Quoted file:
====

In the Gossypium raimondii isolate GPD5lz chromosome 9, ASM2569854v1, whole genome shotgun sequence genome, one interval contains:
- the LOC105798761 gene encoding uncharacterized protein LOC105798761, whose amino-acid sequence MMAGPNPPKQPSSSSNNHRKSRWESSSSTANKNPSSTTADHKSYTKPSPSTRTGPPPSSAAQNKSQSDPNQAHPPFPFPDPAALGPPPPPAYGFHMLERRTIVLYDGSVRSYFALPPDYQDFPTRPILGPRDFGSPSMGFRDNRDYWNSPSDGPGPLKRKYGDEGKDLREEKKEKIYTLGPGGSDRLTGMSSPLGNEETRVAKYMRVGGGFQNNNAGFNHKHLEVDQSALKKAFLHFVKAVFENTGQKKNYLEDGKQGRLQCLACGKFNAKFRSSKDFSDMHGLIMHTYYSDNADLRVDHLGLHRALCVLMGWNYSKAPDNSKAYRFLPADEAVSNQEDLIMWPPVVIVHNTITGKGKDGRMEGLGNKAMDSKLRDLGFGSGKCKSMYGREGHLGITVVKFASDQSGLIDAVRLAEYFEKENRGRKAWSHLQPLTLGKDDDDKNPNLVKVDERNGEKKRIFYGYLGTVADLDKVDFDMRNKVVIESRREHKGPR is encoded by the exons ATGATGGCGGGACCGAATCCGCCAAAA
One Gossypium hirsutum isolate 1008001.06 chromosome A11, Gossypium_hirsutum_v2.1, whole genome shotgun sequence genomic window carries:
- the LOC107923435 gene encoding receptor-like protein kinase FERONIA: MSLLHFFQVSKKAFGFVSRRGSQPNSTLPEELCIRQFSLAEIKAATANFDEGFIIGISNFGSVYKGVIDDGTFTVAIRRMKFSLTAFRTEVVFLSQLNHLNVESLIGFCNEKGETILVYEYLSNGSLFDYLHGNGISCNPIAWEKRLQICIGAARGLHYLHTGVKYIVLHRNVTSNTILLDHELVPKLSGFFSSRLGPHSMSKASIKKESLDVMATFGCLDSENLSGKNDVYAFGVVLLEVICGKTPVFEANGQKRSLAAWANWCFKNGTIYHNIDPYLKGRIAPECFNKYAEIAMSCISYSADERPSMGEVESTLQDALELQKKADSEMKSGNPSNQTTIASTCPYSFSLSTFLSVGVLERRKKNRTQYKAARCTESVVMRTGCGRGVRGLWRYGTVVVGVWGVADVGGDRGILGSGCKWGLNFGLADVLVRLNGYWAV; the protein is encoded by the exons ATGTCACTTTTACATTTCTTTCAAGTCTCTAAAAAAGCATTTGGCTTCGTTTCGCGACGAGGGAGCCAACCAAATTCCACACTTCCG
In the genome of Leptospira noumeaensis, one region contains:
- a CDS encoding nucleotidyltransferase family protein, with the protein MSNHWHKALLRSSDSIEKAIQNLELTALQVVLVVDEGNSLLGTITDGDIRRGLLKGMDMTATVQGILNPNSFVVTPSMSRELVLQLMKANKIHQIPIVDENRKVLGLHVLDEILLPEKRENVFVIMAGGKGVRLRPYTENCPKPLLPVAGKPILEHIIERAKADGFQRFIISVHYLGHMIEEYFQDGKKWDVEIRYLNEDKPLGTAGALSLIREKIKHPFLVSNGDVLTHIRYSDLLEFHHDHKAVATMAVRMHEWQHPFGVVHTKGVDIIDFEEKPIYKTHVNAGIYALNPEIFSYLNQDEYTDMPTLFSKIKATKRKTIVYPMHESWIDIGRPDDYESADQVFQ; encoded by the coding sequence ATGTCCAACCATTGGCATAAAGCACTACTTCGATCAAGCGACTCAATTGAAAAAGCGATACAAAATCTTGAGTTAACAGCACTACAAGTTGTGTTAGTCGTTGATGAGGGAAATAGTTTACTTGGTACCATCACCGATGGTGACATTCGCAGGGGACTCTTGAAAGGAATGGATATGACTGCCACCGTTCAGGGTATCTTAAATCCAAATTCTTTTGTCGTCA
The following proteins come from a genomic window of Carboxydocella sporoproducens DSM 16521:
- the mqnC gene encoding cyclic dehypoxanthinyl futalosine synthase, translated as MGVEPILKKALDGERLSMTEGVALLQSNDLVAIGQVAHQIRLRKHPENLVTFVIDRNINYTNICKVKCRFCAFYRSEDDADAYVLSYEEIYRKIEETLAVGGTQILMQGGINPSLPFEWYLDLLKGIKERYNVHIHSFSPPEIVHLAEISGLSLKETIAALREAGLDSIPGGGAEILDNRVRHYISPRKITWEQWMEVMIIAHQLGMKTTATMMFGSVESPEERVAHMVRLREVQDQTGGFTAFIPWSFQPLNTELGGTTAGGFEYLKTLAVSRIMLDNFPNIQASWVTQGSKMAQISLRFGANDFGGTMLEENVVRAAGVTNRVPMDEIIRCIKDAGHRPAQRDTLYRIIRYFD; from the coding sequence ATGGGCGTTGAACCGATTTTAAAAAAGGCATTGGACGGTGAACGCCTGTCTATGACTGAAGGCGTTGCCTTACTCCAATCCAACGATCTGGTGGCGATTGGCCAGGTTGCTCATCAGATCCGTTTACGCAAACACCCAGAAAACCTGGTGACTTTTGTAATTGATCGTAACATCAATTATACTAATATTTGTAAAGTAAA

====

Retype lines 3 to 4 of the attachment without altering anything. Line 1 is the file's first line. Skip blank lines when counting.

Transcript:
One Gossypium hirsutum isolate 1008001.06 chromosome A11, Gossypium_hirsutum_v2.1, whole genome shotgun sequence genomic window carries:
- the LOC107923435 gene encoding receptor-like protein kinase FERONIA: MSLLHFFQVSKKAFGFVSRRGSQPNSTLPEELCIRQFSLAEIKAATANFDEGFIIGISNFGSVYKGVIDDGTFTVAIRRMKFSLTAFRTEVVFLSQLNHLNVESLIGFCNEKGETILVYEYLSNGSLFDYLHGNGISCNPIAWEKRLQICIGAARGLHYLHTGVKYIVLHRNVTSNTILLDHELVPKLSGFFSSRLGPHSMSKASIKKESLDVMATFGCLDSENLSGKNDVYAFGVVLLEVICGKTPVFEANGQKRSLAAWANWCFKNGTIYHNIDPYLKGRIAPECFNKYAEIAMSCISYSADERPSMGEVESTLQDALELQKKADSEMKSGNPSNQTTIASTCPYSFSLSTFLSVGVLERRKKNRTQYKAARCTESVVMRTGCGRGVRGLWRYGTVVVGVWGVADVGGDRGILGSGCKWGLNFGLADVLVRLNGYWAV; the protein is encoded by the exons ATGTCACTTTTACATTTCTTTCAAGTCTCTAAAAAAGCATTTGGCTTCGTTTCGCGACGAGGGAGCCAACCAAATTCCACACTTCCG